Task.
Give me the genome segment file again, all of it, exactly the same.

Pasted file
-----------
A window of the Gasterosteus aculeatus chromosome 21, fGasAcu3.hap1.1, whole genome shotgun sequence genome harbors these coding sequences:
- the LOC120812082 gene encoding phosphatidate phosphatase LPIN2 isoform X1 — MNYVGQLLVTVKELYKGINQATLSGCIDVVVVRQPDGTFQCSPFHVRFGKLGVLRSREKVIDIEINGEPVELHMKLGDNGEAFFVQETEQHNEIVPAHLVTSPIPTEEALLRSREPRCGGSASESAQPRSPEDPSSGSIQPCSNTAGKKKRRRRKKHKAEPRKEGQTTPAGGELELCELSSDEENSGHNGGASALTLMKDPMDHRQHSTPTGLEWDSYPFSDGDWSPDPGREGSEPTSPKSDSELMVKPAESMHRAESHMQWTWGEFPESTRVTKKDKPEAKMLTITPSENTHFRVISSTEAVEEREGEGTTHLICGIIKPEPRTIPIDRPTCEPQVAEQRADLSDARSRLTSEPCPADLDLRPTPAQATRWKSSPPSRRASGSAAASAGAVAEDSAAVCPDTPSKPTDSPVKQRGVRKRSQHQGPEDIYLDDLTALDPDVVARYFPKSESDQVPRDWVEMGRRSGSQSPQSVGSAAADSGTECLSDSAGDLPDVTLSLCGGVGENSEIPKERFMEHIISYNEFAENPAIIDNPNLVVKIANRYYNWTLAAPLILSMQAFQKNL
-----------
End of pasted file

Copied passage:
A window of the Gasterosteus aculeatus chromosome 21, fGasAcu3.hap1.1, whole genome shotgun sequence genome harbors these coding sequences:
- the LOC120812082 gene encoding phosphatidate phosphatase LPIN2 isoform X1 — MNYVGQLLVTVKELYKGINQATLSGCIDVVVVRQPDGTFQCSPFHVRFGKLGVLRSREKVIDIEINGEPVELHMKLGDNGEAFFVQETEQHNEIVPAHLVTSPIPTEEALLRSREPRCGGSASESAQPRSPEDPSSGSIQPCSNTAGKKKRRRRKKHKAEPRKEGQTTPAGGELELCELSSDEENSGHNGGASALTLMKDPMDHRQHSTPTGLEWDSYPFSDGDWSPDPGREGSEPTSPKSDSELMVKPAESMHRAESHMQWTWGEFPESTRVTKKDKPEAKMLTITPSENTHFRVISSTEAVEEREGEGTTHLICGIIKPEPRTIPIDRPTCEPQVAEQRADLSDARSRLTSEPCPADLDLRPTPAQATRWKSSPPSRRASGSAAASAGAVAEDSAAVCPDTPSKPTDSPVKQRGVRKRSQHQGPEDIYLDDLTALDPDVVARYFPKSESDQVPRDWVEMGRRSGSQSPQSVGSAAADSGTECLSDSAGDLPDVTLSLCGGVGENSEIPKERFMEHIISYNEFAENPAIIDNPNLVVKIANRYYNWTLAAPLILSMQAFQKNL